Pitching carries both teams, who could battle for Pac-12 supremacy

by: ERIC EVANS/UNIVERSITY OF OREGON - J.J. Altobelli,  a senior, has starred offensively and defensively for the Oregon Ducks. This season, he is  off to a .429 start at the plate, with eight runs scored in eight games  for 7-1 UO.College baseball is good in the state of Oregon these days — very good.

Oregon State is 8-0 and ranked either fifth or sixth in the four national polls headed into its opening home series of the season this weekend against Bryant University of Smithfield, R.I.

Bryant, a member of the Division I Northeast Conference, went 0-2-1 in its opening series against Houston Baptist. The Bulldogs will play four games in Corvallis, beginning with a 5:30 p.m. date Friday at Goss Field.

Oregon, meanwhile, is 7-1 and ranked between No. 6 and 14 in the polls after sweeping four games at Hawaii, taking two of three at home from Loyola Marymount and beating Portland Tuesday night at PK Park.

The Ducks face a stiff test this weekend, visiting Cal State Fullerton for three games beginning Friday night. The Titans, 8-0, are ranked No. 17 by Baseball America.

Finding ways

The last time Oregon State opened a baseball season 8-0 was 1962, when Ralph Coleman was coach, Cecil Ira was the All-America pitching ace and the opponents were Nevada, Portland State, Portland, Willamette and Linfield. That OSU team started 18-0 and 26-2 before losing its last two regular-season games to Oregon (1-0 and 3-2), then falling in the NCAA regional twice to Santa Clara.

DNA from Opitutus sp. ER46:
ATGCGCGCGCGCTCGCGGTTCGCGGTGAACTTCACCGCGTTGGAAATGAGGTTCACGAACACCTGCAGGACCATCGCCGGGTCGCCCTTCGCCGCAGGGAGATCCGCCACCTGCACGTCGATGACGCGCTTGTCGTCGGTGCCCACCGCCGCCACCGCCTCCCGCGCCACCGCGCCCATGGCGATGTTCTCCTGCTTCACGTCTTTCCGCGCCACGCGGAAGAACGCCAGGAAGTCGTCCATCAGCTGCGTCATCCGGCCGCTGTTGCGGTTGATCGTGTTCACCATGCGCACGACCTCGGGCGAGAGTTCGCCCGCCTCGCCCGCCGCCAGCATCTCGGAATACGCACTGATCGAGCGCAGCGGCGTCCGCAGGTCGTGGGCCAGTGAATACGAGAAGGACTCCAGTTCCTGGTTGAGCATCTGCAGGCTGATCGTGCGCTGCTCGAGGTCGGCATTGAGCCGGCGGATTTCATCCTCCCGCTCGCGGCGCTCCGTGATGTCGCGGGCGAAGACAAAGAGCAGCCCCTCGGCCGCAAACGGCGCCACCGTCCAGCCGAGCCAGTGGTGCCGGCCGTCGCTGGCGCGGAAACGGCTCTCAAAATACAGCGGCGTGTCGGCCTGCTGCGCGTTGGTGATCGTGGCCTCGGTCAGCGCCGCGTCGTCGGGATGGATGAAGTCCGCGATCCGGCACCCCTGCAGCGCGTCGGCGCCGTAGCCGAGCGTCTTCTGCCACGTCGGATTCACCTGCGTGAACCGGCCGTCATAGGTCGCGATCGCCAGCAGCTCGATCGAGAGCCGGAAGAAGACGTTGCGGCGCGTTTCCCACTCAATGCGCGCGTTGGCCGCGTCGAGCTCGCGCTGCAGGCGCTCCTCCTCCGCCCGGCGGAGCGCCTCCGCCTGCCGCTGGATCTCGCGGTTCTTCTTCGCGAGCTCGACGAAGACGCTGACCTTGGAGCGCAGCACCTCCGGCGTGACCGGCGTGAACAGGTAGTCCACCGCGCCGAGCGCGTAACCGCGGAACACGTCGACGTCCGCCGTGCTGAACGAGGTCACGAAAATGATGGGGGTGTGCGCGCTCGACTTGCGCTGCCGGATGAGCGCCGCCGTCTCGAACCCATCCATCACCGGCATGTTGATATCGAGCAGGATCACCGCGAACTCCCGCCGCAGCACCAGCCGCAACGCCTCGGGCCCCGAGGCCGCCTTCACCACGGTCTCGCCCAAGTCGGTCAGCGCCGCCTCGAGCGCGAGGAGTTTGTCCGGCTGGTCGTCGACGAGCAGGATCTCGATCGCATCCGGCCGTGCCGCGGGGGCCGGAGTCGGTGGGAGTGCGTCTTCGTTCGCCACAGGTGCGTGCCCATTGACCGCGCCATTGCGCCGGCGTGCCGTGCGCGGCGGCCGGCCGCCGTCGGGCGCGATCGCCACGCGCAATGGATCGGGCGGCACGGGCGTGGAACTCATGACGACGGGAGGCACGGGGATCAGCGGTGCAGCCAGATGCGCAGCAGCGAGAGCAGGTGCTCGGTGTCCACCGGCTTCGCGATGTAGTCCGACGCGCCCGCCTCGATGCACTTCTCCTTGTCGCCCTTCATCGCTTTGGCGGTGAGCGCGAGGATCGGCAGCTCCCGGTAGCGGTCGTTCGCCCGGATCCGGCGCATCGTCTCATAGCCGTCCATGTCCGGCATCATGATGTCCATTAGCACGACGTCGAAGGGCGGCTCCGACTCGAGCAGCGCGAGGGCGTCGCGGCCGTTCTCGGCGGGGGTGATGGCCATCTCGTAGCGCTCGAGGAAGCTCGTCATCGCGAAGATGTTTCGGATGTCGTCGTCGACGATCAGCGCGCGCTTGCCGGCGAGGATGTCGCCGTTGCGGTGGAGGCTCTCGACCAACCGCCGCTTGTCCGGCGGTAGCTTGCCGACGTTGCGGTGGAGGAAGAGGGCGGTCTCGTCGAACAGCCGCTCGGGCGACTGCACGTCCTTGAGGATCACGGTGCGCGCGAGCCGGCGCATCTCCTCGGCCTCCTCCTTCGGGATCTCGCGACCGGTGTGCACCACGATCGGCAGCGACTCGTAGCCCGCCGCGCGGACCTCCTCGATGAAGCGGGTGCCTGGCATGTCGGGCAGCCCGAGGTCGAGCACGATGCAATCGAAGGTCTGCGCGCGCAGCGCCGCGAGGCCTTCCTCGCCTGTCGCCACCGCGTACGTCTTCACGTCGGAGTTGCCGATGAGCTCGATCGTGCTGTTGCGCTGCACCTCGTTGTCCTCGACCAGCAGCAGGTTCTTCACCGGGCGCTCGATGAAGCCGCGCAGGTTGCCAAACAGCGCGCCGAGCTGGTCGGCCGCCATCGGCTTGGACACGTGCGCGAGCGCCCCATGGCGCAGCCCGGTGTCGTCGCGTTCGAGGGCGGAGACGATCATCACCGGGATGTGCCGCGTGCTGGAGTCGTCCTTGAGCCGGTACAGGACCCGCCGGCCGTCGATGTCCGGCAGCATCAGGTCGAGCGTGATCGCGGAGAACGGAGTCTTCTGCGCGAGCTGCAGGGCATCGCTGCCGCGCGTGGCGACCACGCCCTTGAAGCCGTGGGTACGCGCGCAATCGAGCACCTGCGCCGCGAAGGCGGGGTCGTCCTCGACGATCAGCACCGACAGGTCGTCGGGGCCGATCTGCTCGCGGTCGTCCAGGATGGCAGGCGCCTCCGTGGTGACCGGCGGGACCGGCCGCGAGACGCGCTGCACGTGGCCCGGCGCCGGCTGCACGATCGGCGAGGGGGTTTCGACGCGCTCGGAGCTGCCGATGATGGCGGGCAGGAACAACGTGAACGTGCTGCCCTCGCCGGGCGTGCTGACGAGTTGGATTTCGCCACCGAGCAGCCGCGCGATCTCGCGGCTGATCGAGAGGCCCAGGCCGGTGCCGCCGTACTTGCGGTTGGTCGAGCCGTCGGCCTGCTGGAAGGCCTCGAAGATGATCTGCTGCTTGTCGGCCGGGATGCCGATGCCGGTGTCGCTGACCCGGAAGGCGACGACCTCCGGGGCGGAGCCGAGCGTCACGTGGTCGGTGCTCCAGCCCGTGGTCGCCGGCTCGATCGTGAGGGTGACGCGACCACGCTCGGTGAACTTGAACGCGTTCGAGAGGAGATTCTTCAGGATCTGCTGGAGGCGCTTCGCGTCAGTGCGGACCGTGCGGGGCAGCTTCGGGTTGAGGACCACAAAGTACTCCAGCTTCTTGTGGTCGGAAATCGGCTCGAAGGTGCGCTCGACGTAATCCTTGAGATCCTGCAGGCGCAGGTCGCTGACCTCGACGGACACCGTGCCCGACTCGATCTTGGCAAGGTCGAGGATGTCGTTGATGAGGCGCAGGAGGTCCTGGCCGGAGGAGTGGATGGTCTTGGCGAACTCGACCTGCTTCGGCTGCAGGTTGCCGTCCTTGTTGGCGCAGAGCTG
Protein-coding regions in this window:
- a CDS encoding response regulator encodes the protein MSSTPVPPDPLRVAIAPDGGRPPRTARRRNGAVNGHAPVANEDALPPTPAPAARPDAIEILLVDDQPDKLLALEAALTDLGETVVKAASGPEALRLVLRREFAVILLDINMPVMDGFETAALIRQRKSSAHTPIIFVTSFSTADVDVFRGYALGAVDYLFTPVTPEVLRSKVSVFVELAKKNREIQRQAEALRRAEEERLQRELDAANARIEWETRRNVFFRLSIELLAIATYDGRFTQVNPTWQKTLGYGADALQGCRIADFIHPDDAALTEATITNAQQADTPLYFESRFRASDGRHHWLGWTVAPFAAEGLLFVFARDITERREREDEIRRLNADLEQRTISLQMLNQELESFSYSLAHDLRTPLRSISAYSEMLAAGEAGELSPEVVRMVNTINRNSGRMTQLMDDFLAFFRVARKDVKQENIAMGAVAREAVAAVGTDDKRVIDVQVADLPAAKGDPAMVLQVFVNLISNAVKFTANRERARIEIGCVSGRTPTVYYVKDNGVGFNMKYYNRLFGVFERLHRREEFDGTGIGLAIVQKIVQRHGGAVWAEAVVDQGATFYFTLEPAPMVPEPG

Fast-forward more than a half-century, where Pat Casey is coach and the Beavers have prevailed against considerably more formidable competition, beating Utah Valley, Gonzaga and Cal Riverside (twice) in the Palm Springs (Calif.) Classic, then sweeping four games at San Diego State.

Oregon State is hitting at a .297 clip, but Casey notes the Beavers are “not exactly an offensive juggernaut.”

“We’re finding ways to win games,” said Casey, in his 19th season as the OSU skipper. “We’ve not reached our potential offensively, but we’ve gotten great pitching, and we’re playing defense at a high level.”

The Beavers have committed 10 errors — five by utility man Jerad Casper — “but that’s misleading,” Casey said. “I’ve never had a club defend better this early in the year. We’ve turned some big double plays, taken some hits away from guys ... the defense is miles ahead of the offense right now.”

Even without starters Ben Wetzler (back), Taylor Starr (shoulder) and Jace Fry (elbow), Oregon State’s pitching has been dominant. OSU hurlers have a Pac-12-best 1.12 ERA, with a .179 opponents’ batting average and .199 opponents’ on-base percentage.